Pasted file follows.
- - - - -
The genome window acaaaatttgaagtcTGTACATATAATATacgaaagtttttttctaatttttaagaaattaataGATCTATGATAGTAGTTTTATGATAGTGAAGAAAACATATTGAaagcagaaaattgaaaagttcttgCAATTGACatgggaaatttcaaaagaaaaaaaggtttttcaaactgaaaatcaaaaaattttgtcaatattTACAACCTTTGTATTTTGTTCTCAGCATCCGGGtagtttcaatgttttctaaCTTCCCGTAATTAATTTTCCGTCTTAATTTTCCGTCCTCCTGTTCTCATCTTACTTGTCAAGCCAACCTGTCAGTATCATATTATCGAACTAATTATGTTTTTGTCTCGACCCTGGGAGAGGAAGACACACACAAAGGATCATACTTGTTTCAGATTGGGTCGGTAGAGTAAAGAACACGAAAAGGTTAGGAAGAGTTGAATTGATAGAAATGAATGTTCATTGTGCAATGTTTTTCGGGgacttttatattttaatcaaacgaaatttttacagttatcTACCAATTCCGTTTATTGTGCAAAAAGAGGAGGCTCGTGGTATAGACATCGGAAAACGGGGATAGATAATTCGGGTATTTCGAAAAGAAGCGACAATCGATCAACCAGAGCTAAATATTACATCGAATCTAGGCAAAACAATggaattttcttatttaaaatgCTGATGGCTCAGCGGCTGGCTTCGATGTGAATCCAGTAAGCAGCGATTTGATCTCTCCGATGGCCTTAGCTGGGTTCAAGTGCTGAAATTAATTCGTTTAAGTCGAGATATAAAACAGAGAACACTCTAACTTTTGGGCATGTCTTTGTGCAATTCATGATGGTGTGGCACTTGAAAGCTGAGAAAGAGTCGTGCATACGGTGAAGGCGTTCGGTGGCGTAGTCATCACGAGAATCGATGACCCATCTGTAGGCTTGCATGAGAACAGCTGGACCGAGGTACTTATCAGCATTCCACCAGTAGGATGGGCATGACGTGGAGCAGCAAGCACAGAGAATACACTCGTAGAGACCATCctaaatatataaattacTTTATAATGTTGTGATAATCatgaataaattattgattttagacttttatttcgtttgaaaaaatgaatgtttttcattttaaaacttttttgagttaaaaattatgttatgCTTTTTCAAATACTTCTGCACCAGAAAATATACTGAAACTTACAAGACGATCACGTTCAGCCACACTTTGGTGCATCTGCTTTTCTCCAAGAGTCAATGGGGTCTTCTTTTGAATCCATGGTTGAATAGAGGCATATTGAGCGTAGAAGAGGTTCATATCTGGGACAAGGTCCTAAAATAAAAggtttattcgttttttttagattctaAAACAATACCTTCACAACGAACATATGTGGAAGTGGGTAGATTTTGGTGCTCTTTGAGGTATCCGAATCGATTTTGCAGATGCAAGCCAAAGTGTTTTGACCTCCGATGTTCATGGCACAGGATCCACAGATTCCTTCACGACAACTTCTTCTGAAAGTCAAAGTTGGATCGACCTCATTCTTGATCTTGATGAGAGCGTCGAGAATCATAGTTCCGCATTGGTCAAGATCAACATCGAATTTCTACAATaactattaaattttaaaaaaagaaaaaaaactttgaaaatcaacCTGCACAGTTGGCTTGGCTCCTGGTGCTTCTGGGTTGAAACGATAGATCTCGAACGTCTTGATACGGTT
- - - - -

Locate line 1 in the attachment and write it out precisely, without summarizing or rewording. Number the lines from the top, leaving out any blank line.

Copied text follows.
The genome window acaaaatttgaagtcTGTACATATAATATacgaaagtttttttctaatttttaagaaattaataGATCTATGATAGTAGTTTTATGATAGTGAAGAAAACATATTGAaagcagaaaattgaaaagttcttgCAATTGACatgggaaatttcaaaagaaaaaaaggtttttcaaactgaaaatcaaaaaattttgtcaatattTACAACCTTTGTATTTTGTTCTCAGCATCCGGGtagtttcaatgttttctaaCTTCCCGTAATTAATTTTCCGTCTTAATTTTCCGTCCTCCTGTTCTCATCTTACTTGTCAAGCCAACCTGTCAGTATCATATTATCGAACTAATTATGTTTTTGTCTCGACCCTGGGAGAGGAAGACACACACAAAGGATCATACTTGTTTCAGATTGGGTCGGTAGAGTAAAGAACACGAAAAGGTTAGGAAGAGTTGAATTGATAGAAATGAATGTTCATTGTGCAATGTTTTTCGGGgacttttatattttaatcaaacgaaatttttacagttatcTACCAATTCCGTTTATTGTGCAAAAAGAGGAGGCTCGTGGTATAGACATCGGAAAACGGGGATAGATAATTCGGGTATTTCGAAAAGAAGCGACAATCGATCAACCAGAGCTAAATATTACATCGAATCTAGGCAAAACAATggaattttcttatttaaaatgCTGATGGCTCAGCGGCTGGCTTCGATGTGAATCCAGTAAGCAGCGATTTGATCTCTCCGATGGCCTTAGCTGGGTTCAAGTGCTGAAATTAATTCGTTTAAGTCGAGATATAAAACAGAGAACACTCTAACTTTTGGGCATGTCTTTGTGCAATTCATGATGGTGTGGCACTTGAAAGCTGAGAAAGAGTCGTGCATACGGTGAAGGCGTTCGGTGGCGTAGTCATCACGAGAATCGATGACCCATCTGTAGGCTTGCATGAGAACAGCTGGACCGAGGTACTTATCAGCATTCCACCAGTAGGATGGGCATGACGTGGAGCAGCAAGCACAGAGAATACACTCGTAGAGACCATCctaaatatataaattacTTTATAATGTTGTGATAATCatgaataaattattgattttagacttttatttcgtttgaaaaaatgaatgtttttcattttaaaacttttttgagttaaaaattatgttatgCTTTTTCAAATACTTCTGCACCAGAAAATATACTGAAACTTACAAGACGATCACGTTCAGCCACACTTTGGTGCATCTGCTTTTCTCCAAGAGTCAATGGGGTCTTCTTTTGAATCCATGGTTGAATAGAGGCATATTGAGCGTAGAAGAGGTTCATATCTGGGACAAGGTCCTAAAATAAAAggtttattcgttttttttagattctaAAACAATACCTTCACAACGAACATATGTGGAAGTGGGTAGATTTTGGTGCTCTTTGAGGTATCCGAATCGATTTTGCAGATGCAAGCCAAAGTGTTTTGACCTCCGATGTTCATGGCACAGGATCCACAGATTCCTTCACGACAACTTCTTCTGAAAGTCAAAGTTGGATCGACCTCATTCTTGATCTTGATGAGAGCGTCGAGAATCATAGTTCCGCATTGGTCAAGATCAACATCGAATTTCTACAATaactattaaattttaaaaaaagaaaaaaaactttgaaaatcaacCTGCACAGTTGGCTTGGCTCCTGGTGCTTCTGGGTTGAAACGATAGATCTCGAACGTCTTGATACGGTT